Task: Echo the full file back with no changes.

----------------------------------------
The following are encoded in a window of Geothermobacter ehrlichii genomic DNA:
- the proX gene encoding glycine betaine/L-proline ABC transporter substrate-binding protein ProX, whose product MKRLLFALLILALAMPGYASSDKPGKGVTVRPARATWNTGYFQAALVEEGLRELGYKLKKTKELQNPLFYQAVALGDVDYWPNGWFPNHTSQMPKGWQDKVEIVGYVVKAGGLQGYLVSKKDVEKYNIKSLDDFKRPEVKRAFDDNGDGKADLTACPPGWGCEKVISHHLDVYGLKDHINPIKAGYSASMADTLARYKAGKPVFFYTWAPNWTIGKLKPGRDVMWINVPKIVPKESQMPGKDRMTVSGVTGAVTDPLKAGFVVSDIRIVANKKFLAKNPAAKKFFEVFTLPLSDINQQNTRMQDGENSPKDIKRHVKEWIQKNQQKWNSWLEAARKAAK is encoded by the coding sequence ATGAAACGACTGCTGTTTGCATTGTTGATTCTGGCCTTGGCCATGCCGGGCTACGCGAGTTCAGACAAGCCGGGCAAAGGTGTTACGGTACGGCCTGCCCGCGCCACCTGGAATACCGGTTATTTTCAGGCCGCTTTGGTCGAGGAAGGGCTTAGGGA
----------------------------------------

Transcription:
The following are encoded in a window of Geothermobacter ehrlichii genomic DNA:
- the proX gene encoding glycine betaine/L-proline ABC transporter substrate-binding protein ProX, whose product MKRLLFALLILALAMPGYASSDKPGKGVTVRPARATWNTGYFQAALVEEGLRELGYKLKKTKELQNPLFYQAVALGDVDYWPNGWFPNHTSQMPKGWQDKVEIVGYVVKAGGLQGYLVSKKDVEKYNIKSLDDFKRPEVKRAFDDNGDGKADLTACPPGWGCEKVISHHLDVYGLKDHINPIKAGYSASMADTLARYKAGKPVFFYTWAPNWTIGKLKPGRDVMWINVPKIVPKESQMPGKDRMTVSGVTGAVTDPLKAGFVVSDIRIVANKKFLAKNPAAKKFFEVFTLPLSDINQQNTRMQDGENSPKDIKRHVKEWIQKNQQKWNSWLEAARKAAK is encoded by the coding sequence ATGAAACGACTGCTGTTTGCATTGTTGATTCTGGCCTTGGCCATGCCGGGCTACGCGAGTTCAGACAAGCCGGGCAAAGGTGTTACGGTACGGCCTGCCCGCGCCACCTGGAATACCGGTTATTTTCAGGCCGCTTTGGTCGAGGAAGGGCTTAGGGA